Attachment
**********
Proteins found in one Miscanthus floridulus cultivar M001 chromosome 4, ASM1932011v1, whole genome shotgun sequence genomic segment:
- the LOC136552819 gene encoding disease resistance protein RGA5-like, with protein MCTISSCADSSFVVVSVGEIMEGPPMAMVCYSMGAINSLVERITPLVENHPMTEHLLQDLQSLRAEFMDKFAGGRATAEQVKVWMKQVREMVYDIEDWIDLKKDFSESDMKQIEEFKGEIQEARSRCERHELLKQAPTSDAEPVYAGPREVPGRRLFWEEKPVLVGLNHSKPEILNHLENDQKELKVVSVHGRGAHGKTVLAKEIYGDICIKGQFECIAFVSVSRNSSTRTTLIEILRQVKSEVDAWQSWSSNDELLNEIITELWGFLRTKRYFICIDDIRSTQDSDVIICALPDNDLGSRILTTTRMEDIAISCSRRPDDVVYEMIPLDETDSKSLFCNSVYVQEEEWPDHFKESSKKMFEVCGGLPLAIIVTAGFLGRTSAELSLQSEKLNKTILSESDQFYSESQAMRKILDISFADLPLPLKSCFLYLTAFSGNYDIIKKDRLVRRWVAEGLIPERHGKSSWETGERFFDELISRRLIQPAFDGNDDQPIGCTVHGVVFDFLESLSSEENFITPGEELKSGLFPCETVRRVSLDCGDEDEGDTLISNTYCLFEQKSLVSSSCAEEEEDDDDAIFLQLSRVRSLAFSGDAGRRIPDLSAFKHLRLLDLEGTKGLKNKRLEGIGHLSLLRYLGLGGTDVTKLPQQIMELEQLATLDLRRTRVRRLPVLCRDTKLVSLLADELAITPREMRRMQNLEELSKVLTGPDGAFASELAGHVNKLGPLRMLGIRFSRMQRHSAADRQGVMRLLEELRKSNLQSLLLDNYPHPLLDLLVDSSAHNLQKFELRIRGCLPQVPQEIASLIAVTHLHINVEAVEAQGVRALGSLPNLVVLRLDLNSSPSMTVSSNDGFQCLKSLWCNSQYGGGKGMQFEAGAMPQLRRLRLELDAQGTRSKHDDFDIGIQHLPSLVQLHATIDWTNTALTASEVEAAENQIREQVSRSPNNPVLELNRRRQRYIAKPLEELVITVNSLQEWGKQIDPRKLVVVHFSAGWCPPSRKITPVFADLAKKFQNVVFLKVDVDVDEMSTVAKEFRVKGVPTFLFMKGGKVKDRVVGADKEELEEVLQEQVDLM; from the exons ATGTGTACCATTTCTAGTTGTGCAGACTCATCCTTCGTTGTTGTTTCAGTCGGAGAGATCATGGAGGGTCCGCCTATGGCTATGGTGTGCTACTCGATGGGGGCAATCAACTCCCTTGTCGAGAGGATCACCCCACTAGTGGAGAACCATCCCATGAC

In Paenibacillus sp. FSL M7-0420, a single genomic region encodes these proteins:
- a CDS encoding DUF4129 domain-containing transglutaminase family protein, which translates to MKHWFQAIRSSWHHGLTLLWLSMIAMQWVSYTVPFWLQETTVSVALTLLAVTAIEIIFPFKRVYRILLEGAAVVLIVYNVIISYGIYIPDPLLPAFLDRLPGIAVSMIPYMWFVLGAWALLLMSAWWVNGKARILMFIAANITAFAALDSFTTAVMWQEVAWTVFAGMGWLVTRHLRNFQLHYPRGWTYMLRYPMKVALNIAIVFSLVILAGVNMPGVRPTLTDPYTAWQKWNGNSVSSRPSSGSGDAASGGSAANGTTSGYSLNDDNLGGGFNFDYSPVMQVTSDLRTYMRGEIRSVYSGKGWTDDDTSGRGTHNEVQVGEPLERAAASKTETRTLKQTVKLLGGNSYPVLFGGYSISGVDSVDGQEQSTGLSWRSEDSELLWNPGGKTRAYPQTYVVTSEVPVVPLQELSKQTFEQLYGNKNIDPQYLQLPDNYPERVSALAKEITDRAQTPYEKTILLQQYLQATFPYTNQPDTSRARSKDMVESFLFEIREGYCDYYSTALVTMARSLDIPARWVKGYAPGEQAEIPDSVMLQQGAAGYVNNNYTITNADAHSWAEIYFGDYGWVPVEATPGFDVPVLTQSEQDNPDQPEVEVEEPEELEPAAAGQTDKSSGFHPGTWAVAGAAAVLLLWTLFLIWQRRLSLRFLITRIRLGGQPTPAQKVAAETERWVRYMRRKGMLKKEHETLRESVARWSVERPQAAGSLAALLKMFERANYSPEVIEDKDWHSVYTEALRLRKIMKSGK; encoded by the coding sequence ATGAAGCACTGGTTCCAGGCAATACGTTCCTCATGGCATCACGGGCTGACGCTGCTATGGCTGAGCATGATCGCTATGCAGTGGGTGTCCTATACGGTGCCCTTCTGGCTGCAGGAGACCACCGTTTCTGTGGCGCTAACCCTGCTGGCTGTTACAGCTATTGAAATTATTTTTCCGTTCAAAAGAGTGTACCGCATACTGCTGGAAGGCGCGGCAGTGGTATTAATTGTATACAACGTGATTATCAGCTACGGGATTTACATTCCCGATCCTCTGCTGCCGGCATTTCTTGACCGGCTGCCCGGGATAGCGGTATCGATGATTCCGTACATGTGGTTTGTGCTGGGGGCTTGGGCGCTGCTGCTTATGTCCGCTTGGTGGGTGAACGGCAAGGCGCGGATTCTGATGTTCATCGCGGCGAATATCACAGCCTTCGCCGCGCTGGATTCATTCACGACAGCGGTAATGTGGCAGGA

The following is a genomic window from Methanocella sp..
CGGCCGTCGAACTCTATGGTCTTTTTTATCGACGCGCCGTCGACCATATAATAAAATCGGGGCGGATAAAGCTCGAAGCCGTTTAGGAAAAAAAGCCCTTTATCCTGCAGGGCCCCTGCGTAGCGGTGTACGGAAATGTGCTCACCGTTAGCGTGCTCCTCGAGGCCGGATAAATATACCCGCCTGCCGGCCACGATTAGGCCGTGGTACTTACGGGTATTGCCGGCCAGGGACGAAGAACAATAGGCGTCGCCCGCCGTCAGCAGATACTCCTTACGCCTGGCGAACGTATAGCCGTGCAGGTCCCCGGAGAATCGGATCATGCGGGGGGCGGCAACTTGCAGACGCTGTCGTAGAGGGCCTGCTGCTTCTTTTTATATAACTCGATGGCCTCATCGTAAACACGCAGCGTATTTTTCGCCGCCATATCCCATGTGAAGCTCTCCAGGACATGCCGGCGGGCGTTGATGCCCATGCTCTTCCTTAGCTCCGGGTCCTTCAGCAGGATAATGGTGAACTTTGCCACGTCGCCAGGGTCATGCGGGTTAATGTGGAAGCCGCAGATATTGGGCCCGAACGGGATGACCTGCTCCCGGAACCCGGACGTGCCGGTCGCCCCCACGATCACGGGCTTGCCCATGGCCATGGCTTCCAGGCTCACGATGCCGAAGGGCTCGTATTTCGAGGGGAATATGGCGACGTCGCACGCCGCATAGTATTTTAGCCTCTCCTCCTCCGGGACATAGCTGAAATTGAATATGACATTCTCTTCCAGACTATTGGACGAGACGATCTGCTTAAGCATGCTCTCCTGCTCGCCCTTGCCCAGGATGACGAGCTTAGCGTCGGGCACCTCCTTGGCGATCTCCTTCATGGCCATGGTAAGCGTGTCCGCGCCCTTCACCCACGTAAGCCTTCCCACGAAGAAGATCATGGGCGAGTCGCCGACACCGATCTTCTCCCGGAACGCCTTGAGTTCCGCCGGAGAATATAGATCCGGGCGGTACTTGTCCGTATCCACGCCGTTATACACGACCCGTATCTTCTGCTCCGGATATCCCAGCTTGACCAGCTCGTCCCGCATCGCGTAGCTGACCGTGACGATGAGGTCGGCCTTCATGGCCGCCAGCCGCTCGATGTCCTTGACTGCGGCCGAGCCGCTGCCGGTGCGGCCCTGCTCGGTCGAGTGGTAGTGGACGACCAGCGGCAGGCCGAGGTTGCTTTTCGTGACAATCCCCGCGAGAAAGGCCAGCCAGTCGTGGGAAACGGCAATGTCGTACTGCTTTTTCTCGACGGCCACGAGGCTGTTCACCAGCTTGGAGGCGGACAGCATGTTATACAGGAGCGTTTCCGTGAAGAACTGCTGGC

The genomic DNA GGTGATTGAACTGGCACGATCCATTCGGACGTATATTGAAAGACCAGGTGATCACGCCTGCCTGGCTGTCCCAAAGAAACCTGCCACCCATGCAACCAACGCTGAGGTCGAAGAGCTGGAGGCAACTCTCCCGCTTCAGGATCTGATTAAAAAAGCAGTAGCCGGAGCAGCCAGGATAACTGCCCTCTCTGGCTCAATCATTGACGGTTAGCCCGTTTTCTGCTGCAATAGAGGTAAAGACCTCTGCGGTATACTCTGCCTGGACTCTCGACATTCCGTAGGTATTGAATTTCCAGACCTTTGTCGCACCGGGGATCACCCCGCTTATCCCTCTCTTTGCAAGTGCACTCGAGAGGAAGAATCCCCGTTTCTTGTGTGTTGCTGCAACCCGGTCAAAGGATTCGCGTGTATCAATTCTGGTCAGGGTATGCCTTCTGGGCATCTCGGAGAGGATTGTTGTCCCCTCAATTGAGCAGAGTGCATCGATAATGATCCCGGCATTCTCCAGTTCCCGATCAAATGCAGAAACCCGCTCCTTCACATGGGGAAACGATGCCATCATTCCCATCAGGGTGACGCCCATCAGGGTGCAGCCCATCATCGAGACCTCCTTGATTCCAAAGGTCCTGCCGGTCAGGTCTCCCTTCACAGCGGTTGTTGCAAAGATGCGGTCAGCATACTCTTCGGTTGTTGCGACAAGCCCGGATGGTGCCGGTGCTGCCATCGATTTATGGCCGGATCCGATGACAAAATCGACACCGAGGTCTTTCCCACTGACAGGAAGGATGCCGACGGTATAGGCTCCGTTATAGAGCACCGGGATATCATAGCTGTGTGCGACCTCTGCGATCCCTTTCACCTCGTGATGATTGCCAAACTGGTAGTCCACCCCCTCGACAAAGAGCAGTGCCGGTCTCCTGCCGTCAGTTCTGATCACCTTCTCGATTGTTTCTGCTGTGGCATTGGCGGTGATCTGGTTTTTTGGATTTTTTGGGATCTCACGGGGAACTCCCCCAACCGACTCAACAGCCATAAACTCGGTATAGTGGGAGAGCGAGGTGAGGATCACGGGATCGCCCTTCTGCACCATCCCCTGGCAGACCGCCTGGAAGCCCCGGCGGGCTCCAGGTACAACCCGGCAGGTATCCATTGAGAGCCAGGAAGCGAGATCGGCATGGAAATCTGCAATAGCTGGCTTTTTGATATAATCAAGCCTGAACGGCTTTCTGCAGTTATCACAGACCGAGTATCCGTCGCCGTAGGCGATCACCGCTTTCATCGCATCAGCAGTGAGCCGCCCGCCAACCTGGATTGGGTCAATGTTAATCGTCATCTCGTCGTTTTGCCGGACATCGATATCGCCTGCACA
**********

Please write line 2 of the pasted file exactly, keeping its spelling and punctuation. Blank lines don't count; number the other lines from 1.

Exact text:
- the LOC136552819 gene encoding disease resistance protein RGA5-like, with protein MCTISSCADSSFVVVSVGEIMEGPPMAMVCYSMGAINSLVERITPLVENHPMTEHLLQDLQSLRAEFMDKFAGGRATAEQVKVWMKQVREMVYDIEDWIDLKKDFSESDMKQIEEFKGEIQEARSRCERHELLKQAPTSDAEPVYAGPREVPGRRLFWEEKPVLVGLNHSKPEILNHLENDQKELKVVSVHGRGAHGKTVLAKEIYGDICIKGQFECIAFVSVSRNSSTRTTLIEILRQVKSEVDAWQSWSSNDELLNEIITELWGFLRTKRYFICIDDIRSTQDSDVIICALPDNDLGSRILTTTRMEDIAISCSRRPDDVVYEMIPLDETDSKSLFCNSVYVQEEEWPDHFKESSKKMFEVCGGLPLAIIVTAGFLGRTSAELSLQSEKLNKTILSESDQFYSESQAMRKILDISFADLPLPLKSCFLYLTAFSGNYDIIKKDRLVRRWVAEGLIPERHGKSSWETGERFFDELISRRLIQPAFDGNDDQPIGCTVHGVVFDFLESLSSEENFITPGEELKSGLFPCETVRRVSLDCGDEDEGDTLISNTYCLFEQKSLVSSSCAEEEEDDDDAIFLQLSRVRSLAFSGDAGRRIPDLSAFKHLRLLDLEGTKGLKNKRLEGIGHLSLLRYLGLGGTDVTKLPQQIMELEQLATLDLRRTRVRRLPVLCRDTKLVSLLADELAITPREMRRMQNLEELSKVLTGPDGAFASELAGHVNKLGPLRMLGIRFSRMQRHSAADRQGVMRLLEELRKSNLQSLLLDNYPHPLLDLLVDSSAHNLQKFELRIRGCLPQVPQEIASLIAVTHLHINVEAVEAQGVRALGSLPNLVVLRLDLNSSPSMTVSSNDGFQCLKSLWCNSQYGGGKGMQFEAGAMPQLRRLRLELDAQGTRSKHDDFDIGIQHLPSLVQLHATIDWTNTALTASEVEAAENQIREQVSRSPNNPVLELNRRRQRYIAKPLEELVITVNSLQEWGKQIDPRKLVVVHFSAGWCPPSRKITPVFADLAKKFQNVVFLKVDVDVDEMSTVAKEFRVKGVPTFLFMKGGKVKDRVVGADKEELEEVLQEQVDLM; from the exons ATGTGTACCATTTCTAGTTGTGCAGACTCATCCTTCGTTGTTGTTTCAGTCGGAGAGATCATGGAGGGTCCGCCTATGGCTATGGTGTGCTACTCGATGGGGGCAATCAACTCCCTTGTCGAGAGGATCACCCCACTAGTGGAGAACCATCCCATGAC